He is great because he is gracious and sincerely humble. He is great because he knows that 'democracy can buckle in the face of fear' and 'we must guard against the values that make us who we are.' He is great because he understands that we cannot discriminate against a greater group because of the horrific acts of a few. He is great because he understands the power of fear and the threat it poses: 'Let's be vigilant, but not afraid.' He is great because he notes that 'our democracy is threatened whenever we take it for granted.'  He is great because he understands that government works best when lawmakers 'cater to common sense and not rigid extremes.' 


He is great because he energizes and inspires and he challenges us to 'accept the responsibility of citizenship.'


His politics may not align with everyone's; indeed, they come in conflict with the politics of many.  But to have a man with such enormous class, dignity, and grace lead us and then leave us with such a powerful sense of optimism and encouragement is such an honor and one we should all acknowledge.


I will not spoil the tone of this letter by providing a comparison to our next President. I will instead leave you with this brief concluding thought: 


There will be people in your life that you will be driven to emulate. There will be some draw, some nugget of that person's personality that will peak your interest and engage you. I don't expect you to find your mentor in a former President who left office before you were out of preschool; but I hope there continue to be men and women like him who stand in front of giant crowds to inspire us to be better; and that they inspire you to be better.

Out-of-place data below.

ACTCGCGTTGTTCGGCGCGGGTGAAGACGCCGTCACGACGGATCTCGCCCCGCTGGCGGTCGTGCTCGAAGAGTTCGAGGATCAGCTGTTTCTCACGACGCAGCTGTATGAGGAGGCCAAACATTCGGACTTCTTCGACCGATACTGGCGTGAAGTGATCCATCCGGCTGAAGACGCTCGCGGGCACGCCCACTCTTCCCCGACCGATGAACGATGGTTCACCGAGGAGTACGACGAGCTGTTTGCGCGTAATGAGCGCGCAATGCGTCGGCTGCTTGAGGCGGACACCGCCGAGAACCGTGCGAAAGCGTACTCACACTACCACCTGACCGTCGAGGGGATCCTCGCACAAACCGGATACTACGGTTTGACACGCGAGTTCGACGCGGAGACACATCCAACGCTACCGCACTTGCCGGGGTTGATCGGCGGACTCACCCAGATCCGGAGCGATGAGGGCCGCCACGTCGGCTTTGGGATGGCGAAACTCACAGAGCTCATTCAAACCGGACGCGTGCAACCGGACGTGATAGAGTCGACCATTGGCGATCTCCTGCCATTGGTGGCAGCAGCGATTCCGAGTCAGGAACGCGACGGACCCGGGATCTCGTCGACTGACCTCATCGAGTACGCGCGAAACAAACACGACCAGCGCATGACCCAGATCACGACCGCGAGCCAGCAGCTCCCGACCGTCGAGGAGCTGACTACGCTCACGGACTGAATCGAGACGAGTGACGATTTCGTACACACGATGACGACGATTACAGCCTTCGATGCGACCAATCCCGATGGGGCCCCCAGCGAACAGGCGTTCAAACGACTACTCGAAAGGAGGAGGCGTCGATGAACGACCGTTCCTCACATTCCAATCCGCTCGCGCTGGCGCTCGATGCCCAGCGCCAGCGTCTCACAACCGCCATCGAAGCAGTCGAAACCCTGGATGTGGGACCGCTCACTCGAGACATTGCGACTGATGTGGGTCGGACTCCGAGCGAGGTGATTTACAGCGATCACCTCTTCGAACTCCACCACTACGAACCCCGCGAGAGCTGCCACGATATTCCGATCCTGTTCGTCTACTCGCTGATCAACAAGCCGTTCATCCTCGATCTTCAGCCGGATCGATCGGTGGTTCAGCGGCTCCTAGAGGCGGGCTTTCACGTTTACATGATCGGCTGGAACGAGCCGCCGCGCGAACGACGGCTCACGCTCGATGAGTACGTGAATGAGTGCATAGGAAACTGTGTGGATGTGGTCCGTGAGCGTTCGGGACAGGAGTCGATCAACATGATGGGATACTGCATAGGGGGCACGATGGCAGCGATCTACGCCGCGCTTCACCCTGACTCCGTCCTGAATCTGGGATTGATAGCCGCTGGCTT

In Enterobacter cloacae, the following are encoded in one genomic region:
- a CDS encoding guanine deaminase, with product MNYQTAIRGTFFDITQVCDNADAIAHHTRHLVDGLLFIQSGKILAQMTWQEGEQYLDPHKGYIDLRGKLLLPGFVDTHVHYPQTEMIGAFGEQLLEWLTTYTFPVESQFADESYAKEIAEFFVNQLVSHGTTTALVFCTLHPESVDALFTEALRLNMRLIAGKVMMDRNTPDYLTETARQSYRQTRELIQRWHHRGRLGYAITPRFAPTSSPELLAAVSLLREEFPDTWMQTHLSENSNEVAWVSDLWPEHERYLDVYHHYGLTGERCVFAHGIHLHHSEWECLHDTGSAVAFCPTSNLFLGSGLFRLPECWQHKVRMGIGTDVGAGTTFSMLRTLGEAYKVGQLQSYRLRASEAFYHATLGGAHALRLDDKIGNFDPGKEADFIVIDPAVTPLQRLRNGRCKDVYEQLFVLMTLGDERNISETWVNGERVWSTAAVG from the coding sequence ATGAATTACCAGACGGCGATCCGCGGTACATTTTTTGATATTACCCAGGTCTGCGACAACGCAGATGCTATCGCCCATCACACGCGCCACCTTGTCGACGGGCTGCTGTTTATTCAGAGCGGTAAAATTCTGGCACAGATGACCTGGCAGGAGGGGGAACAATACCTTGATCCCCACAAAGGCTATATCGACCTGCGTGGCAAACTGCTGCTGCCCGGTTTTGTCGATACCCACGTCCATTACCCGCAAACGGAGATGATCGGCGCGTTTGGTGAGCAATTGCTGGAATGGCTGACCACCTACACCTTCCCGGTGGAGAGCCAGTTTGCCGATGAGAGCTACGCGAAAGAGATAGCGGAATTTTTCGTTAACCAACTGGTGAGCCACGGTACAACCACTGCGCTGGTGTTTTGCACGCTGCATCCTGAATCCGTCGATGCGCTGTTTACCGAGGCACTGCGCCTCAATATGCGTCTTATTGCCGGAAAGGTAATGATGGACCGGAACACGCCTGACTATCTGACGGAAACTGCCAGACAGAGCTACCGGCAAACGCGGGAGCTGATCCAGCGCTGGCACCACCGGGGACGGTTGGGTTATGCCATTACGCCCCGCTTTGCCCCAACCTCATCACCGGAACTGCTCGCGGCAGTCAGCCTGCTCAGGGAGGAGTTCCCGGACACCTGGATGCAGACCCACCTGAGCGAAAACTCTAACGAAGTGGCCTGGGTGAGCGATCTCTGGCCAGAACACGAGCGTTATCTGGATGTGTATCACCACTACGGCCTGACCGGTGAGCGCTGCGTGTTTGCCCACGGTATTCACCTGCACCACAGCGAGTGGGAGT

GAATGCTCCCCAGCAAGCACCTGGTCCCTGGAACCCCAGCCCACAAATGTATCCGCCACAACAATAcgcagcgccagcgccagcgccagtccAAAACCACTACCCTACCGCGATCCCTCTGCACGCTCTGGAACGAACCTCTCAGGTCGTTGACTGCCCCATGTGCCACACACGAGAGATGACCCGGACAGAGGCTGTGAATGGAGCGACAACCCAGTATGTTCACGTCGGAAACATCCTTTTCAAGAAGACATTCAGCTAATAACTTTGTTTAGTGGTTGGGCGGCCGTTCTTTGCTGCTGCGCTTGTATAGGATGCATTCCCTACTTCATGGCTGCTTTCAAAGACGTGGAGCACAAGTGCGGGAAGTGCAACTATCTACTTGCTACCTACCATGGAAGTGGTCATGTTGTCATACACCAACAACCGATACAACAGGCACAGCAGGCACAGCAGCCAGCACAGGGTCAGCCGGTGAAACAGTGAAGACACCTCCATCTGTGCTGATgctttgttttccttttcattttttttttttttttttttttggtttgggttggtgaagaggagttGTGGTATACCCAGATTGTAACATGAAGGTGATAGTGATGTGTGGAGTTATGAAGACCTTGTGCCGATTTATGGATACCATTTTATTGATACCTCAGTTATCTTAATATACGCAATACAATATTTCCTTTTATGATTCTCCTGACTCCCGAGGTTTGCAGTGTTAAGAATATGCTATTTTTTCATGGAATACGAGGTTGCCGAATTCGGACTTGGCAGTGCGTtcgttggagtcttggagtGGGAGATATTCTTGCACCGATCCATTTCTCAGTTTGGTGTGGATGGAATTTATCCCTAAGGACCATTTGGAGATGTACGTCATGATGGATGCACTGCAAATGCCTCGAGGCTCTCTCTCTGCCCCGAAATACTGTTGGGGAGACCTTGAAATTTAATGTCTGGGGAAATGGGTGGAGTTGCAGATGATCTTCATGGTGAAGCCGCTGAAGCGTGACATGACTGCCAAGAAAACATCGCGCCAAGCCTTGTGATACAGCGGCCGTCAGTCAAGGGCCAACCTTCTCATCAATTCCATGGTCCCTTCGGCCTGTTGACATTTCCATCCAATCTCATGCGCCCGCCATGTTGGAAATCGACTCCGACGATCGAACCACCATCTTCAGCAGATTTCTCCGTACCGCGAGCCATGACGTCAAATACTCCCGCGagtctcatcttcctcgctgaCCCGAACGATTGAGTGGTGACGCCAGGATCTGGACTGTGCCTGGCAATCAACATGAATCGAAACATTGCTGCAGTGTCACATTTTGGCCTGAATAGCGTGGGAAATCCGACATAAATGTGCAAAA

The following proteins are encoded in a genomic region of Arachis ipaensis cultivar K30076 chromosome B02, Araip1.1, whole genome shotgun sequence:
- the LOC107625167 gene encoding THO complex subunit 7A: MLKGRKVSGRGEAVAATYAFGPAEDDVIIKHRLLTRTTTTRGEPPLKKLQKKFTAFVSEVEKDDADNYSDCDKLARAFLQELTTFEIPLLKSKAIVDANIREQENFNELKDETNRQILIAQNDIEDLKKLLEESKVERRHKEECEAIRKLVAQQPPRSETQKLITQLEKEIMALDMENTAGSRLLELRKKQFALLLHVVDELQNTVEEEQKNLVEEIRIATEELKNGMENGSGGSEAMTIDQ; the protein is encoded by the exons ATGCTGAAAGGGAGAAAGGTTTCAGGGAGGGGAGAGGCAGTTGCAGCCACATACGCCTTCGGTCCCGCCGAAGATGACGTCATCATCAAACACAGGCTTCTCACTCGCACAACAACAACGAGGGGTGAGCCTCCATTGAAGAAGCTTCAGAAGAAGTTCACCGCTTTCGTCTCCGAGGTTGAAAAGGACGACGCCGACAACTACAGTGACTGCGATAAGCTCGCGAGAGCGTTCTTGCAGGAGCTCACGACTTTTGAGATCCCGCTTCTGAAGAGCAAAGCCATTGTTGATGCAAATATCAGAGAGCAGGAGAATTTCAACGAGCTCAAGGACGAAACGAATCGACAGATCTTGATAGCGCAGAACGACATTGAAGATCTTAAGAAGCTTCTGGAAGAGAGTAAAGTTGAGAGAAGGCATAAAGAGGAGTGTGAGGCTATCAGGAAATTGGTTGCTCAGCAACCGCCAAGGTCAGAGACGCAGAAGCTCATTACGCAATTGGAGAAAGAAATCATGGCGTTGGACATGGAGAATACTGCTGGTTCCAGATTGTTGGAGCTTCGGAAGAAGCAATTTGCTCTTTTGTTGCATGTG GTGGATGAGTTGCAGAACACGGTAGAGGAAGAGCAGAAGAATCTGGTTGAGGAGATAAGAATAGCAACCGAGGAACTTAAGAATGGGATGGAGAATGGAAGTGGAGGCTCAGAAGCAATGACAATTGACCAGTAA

I love you. 

Now turn off those damn iPads and go to bed. 


Love, 

Mommy




Saturday, January 7, 2017

resolutions

New Years Resolutions: 2017


...as told by a 34-year-old and her 4-year-old, 3-year-old, and 2-year-old boys.


Resolution #1:

34 y/o: Eat fewer processed foods, less sugar.

4 y/o: Eat essentially only processed foods and sugar; but only if cut in triangles, no squares; wait, no, ALL TOGETHER!!

3 y/o: Eat maybe every other day or every third day; alternate between refusing meat and refusing carbs.

2 y/o: Stand in the middle of the kitchen and scream 'chocolate!!' until passing out.


Resolution #2:

34 y/o: Be more spiritual, less skeptical of religion. 

4 y/o: Choose to say my very first curse word ever within earshot of grandma.

3 y/o: Embrace a variety of organized religions and cultures. Alternate sing-shouting between Jungle BellsFeliz Navidad, and Dreidel Dreidel from the backseat